# Resources

Crochet a hyperbolic plane

The instructions for crocheting a hyperbolic plane are surprisingly easy given the complex surface which is the result. Just perform increases at regular intervals, and soon your crochet will start to resemble a coral or flower, showing the wiggly shape characteristic of hyperbolic geometry.

Knit a hyperbolic mushroom

The instructions for knitting a hyperbolic mushroom are the same as those for crocheting a coral: perform increases at regular intervals. These little mushrooms knit up quickly and show that the strange shape of fungi is just a result of a simple mathematical rule.

Fold a Sonobe cube

With a simple unit of modular origami called a Sonobe unit, you can make many interesting shapes. First look at the instructions for making a single Sonobe unit, then follow the instructions for assembling 6 Sonobe units into a cube.

If you become a master of the Sonobe cube, why not try to assemble 12 or 30 Sonobe units into stellated octahedra and icosahedra (respectively)?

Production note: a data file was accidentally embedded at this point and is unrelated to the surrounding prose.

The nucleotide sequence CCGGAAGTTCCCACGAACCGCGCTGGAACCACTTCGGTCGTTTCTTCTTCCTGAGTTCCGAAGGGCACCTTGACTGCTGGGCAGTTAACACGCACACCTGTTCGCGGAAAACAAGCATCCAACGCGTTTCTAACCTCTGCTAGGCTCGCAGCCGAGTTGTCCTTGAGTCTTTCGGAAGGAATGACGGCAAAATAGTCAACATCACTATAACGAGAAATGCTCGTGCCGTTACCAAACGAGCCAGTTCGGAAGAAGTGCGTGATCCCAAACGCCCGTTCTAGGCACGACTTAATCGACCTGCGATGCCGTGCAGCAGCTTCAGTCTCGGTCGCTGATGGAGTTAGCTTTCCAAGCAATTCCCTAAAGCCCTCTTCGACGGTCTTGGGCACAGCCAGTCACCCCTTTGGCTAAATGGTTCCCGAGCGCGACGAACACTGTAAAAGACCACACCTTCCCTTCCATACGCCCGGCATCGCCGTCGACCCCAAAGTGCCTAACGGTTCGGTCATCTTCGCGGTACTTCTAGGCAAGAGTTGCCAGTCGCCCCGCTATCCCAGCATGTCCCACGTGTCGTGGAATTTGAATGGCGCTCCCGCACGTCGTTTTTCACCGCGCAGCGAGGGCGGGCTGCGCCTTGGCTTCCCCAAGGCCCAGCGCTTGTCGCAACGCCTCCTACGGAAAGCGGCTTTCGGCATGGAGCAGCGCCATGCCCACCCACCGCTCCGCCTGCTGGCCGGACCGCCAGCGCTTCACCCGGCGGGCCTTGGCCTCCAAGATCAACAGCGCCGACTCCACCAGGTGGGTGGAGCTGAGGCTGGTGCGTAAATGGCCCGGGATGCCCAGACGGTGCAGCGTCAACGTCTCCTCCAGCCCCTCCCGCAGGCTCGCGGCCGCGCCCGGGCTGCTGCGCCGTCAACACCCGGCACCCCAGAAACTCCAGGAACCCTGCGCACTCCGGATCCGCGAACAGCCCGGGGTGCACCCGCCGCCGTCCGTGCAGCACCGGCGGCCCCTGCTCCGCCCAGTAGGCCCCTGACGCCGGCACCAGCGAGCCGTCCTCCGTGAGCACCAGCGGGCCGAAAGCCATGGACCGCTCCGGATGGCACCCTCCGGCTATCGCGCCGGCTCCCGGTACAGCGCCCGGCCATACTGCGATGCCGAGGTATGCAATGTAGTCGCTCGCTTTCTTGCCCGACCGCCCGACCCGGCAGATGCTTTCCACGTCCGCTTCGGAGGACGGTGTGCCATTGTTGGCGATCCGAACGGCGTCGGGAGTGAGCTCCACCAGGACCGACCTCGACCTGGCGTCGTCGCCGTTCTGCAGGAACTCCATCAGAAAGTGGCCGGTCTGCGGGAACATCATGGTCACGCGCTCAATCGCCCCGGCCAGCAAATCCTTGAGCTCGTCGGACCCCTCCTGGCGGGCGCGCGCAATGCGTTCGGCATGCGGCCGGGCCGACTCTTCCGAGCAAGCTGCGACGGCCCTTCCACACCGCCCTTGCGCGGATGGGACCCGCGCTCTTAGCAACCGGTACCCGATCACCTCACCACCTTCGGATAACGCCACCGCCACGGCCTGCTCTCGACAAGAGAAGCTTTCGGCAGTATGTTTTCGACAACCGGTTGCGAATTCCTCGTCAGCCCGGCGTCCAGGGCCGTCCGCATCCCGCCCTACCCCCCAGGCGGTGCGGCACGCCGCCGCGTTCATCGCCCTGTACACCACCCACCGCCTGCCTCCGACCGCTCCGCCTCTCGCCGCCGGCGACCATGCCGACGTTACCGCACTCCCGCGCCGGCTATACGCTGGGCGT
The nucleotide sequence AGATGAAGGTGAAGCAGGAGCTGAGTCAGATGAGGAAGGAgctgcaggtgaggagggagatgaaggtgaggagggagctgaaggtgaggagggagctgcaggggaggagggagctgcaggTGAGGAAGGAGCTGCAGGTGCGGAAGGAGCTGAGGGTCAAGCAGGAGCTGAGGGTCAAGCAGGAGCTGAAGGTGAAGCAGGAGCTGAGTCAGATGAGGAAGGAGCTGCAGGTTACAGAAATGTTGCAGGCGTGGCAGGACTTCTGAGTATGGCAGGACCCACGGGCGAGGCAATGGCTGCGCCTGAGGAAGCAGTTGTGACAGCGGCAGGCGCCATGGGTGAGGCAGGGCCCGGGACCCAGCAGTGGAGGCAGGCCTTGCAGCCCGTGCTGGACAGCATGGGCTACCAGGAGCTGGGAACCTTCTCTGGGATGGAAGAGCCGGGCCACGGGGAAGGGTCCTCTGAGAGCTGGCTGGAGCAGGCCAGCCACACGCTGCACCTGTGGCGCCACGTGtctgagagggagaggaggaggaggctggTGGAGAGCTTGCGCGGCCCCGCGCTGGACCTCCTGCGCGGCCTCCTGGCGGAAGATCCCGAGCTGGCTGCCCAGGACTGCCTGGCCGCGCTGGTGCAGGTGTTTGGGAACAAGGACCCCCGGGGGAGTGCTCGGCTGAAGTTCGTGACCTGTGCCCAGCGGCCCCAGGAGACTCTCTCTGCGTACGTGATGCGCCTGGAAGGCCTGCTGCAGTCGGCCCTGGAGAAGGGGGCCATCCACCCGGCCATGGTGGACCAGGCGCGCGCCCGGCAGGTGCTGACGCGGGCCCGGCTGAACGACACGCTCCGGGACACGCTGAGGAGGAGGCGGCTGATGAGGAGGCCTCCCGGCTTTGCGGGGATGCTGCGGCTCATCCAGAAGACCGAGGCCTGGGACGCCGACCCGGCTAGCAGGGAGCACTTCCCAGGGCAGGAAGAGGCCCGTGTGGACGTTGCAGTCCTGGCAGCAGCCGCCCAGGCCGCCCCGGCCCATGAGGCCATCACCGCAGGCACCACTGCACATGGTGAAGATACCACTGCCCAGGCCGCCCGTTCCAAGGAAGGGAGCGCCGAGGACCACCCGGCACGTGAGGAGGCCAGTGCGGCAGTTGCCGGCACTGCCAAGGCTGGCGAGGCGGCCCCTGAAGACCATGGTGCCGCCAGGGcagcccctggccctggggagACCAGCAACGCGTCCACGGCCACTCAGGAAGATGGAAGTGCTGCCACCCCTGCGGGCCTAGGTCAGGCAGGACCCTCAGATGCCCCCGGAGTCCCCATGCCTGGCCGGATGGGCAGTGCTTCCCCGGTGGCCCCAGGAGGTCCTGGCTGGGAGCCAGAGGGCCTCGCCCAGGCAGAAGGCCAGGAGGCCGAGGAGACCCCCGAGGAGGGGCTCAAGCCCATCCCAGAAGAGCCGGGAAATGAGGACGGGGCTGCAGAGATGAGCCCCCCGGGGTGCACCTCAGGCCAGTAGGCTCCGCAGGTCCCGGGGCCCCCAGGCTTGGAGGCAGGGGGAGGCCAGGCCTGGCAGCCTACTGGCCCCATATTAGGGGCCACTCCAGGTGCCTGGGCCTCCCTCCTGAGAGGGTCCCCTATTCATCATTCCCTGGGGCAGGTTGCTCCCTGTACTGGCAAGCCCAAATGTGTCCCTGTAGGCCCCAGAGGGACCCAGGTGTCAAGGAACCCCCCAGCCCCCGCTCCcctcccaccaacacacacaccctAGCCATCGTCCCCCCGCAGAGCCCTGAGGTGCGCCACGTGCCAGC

Fold an origami dodecahedron

The instructions for this modular origami dodecahedron involve assembling 30 units of origami, and can be made using a set of sticky notes. For an extra challenge, try creating this model using only three colours, so that the three different colours meet at each corner. It's harder than it looks!

Fold a fauxdecahedron

If you want an easy origami dodecahedron from A4 paper, and don’t mind that it’s not a *perfect* dodecahedron, then follow our instructions for folding a fauxdecahedron. Each side is not quite a perfect pentagon, but it’s very close!

(With thanks to David Brill for allowing us to use his origami instructions. Check out his book and website Brilliant Origami.)

Stitch a number star

These instructions use simple number patterns to create beautiful stars, leaving lots of room for creativity where you can design your own patterns. But why stick with circular patterns, when you could also experiment with number patterns in different shapes?

(These activities were designed by Perth embroidery expert Ann-Marie Anderson-Mayes at Beautiful Stitches.)

A related craft idea is to create curved patterns from straight lines, in a technique called string art.

Make a Möbius strip

Möbius strips are weird and wonderful mathematical shapes which can be created using paper, crochet or knitting. Marvel at their strange one-sided nature, try to cut them in half, and experiment with what happens with different numbers of twists. Whatever you do, the Möbius strip will surprise you at every turn.

And if a single Möbius strip is not enough for your curiosity, try attaching two together to make these amazing Möbius hearts, as demonstrated by Matt Parker.